Learning new things, but not too many

Tuesday, October 23, 2012

Tonight is swim class for Sofia. This will be her fourth class of nine.

Last year, in my little daughter's SCHEDULE, we kept it simple: let's get her used to going to school first.

Okay fine. I needed to get used to her going to school first.

After all, on my days off I wasn't used to the fact that I'd have to wait until she was done her half-day in the morning before I could plan to do anything! And not to mention that I have to get up extra early in order to get myself ready and then get Sofia ready for school. School added an all new level of hectic to our lives.

This year, I felt she and I was ready to add a couple of more things now that we've mastered adding school in the mix. Swimming on Tuesday and Wee College on Wednesdays at church. She is enjoying both a lot and doesn't seem too exhausted.

I am wary of putting too much on her plate. Sofia has a classmate where she has something different everyday: tae kwan do, ballet, swimming and other things I can't remember. Obviously each parent can decide as they see fit, but I am of the persuasion that children should be children and they don't need schedules as busy as ours as adults. I want to see that she has time to be creative, to have time building a relationship with her brother, to read stories with her parents and other things that can't happen if every moment in her day is scheduled.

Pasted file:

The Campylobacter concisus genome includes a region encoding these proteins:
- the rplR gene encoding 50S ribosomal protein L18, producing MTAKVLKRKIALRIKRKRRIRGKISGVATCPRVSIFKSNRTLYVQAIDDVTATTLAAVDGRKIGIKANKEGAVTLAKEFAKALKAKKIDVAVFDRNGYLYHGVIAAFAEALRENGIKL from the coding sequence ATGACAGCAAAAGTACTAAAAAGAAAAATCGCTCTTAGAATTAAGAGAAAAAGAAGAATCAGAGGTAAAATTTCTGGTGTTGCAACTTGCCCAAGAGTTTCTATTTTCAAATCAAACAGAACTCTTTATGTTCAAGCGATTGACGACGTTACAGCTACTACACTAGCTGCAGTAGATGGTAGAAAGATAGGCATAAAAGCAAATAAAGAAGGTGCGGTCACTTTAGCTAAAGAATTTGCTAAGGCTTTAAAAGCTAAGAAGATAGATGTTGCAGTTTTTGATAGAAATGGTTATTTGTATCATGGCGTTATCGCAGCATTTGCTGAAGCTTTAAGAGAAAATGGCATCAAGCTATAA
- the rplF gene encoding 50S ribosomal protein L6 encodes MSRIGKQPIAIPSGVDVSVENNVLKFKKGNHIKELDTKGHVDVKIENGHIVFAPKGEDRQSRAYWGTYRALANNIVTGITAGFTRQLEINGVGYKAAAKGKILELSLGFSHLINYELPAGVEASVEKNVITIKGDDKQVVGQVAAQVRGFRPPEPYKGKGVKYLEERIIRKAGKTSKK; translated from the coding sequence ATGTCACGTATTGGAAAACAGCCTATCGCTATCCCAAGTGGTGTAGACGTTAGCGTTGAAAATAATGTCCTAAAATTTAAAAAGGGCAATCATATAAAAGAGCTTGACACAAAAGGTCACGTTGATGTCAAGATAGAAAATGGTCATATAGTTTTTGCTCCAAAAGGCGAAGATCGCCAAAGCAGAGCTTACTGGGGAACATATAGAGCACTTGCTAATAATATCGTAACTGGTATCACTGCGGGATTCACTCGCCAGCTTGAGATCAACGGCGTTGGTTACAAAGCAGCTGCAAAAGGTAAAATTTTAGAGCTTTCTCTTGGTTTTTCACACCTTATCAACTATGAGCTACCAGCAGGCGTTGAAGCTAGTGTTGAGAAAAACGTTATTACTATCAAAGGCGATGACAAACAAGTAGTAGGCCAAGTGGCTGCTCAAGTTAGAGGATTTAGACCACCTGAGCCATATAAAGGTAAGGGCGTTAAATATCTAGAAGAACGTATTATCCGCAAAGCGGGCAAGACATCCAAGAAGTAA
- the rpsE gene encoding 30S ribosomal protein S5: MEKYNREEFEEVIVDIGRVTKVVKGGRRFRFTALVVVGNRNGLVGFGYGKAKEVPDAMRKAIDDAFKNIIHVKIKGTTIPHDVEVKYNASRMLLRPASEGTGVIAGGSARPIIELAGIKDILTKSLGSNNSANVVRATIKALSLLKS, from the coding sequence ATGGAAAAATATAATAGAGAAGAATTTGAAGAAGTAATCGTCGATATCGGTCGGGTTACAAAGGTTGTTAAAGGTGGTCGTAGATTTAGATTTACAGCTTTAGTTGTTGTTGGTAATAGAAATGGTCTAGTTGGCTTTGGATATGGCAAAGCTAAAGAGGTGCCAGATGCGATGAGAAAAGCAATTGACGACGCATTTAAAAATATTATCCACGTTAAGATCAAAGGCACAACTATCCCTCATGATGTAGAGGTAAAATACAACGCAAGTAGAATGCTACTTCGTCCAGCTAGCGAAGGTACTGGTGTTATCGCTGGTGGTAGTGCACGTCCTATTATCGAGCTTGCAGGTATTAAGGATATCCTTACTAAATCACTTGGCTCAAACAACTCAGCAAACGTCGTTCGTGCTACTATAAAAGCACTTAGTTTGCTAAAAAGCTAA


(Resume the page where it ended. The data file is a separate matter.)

I am guilty of this, however. I am always looking to see how I can be more productive, what else can I squeeze into my day. But what good is that when I am drained to the point that my first day off is spent recovering from my week and the rest are spent worrying about what I need to accomplish in the next week?

Sometimes I think that we as adults need to allow ourselves some time to just play. Yes, still. Maybe time to just chat on the phone with a friend. Some time to paint a picture. Some time to write a few thoughts down. Some time for a ticklefight with the kids. If I don't model it, how can I hope that my kids won't put the same unsustainable pressure that we put on ourselves that often us city-type people tend to do? I hope that I can fight against doing that for their sake--and mine.